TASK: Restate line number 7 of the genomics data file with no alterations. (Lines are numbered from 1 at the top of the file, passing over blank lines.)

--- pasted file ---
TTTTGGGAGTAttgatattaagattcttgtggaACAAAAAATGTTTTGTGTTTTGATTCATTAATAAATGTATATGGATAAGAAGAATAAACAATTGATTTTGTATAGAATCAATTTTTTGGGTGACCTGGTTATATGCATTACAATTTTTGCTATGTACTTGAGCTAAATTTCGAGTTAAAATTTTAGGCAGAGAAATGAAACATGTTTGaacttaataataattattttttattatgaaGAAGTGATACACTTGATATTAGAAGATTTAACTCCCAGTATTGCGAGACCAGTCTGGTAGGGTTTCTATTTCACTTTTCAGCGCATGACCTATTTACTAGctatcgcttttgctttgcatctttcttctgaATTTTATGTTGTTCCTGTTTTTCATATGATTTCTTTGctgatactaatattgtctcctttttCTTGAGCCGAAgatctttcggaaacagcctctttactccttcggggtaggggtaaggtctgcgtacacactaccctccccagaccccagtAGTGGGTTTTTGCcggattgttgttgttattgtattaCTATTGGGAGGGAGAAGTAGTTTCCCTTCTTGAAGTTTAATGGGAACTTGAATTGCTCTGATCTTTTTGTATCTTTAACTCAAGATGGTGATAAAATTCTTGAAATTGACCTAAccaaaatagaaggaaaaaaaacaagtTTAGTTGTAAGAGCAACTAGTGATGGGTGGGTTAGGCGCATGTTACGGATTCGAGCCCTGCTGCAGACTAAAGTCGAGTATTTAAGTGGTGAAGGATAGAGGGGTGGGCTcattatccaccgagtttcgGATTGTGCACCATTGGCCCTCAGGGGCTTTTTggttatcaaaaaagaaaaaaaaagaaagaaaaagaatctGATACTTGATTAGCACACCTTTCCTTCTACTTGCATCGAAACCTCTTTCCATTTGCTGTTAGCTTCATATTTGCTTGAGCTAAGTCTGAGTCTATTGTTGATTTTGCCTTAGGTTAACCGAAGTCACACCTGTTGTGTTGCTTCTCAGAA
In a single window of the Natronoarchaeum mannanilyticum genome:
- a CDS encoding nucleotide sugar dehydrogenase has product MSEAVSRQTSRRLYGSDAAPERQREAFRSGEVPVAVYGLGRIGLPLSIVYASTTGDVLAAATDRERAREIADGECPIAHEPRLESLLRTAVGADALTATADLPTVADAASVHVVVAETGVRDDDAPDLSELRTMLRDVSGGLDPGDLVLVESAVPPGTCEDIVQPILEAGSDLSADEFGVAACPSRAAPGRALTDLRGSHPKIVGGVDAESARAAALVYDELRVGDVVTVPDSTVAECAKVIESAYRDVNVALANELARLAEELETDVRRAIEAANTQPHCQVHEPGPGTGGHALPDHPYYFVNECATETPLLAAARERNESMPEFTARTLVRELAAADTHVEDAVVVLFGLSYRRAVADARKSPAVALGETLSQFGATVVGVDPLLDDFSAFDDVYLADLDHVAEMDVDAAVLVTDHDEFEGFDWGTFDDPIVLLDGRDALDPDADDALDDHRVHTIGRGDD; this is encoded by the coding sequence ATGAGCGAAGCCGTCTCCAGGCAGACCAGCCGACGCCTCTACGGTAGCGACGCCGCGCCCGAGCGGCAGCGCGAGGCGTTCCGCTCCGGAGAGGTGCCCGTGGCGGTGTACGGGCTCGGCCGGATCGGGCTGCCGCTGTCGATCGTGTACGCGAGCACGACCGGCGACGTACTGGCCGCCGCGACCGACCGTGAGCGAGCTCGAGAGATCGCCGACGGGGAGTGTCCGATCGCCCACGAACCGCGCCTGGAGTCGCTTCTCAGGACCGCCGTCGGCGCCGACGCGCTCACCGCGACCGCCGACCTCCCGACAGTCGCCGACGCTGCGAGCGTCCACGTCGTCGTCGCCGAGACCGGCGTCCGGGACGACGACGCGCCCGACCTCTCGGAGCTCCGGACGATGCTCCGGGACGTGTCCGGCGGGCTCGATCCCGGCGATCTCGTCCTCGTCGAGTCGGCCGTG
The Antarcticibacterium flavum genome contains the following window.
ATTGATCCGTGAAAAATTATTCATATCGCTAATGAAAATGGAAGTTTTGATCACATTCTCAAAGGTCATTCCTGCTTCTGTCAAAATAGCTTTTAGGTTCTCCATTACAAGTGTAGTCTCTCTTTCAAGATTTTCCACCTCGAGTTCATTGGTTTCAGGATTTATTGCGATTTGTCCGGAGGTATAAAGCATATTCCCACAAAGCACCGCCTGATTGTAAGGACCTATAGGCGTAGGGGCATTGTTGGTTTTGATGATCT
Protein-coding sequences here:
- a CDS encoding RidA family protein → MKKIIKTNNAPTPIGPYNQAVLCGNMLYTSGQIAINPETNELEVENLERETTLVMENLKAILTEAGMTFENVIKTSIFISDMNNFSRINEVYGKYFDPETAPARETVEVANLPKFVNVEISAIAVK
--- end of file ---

- a CDS encoding RidA family protein → MKKIIKTNNAPTPIGPYNQAVLCGNMLYTSGQIAINPETNELEVENLERETTLVMENLKAILTEAGMTFENVIKTSIFISDMNNFSRINEVYGKYFDPETAPARETVEVANLPKFVNVEISAIAVK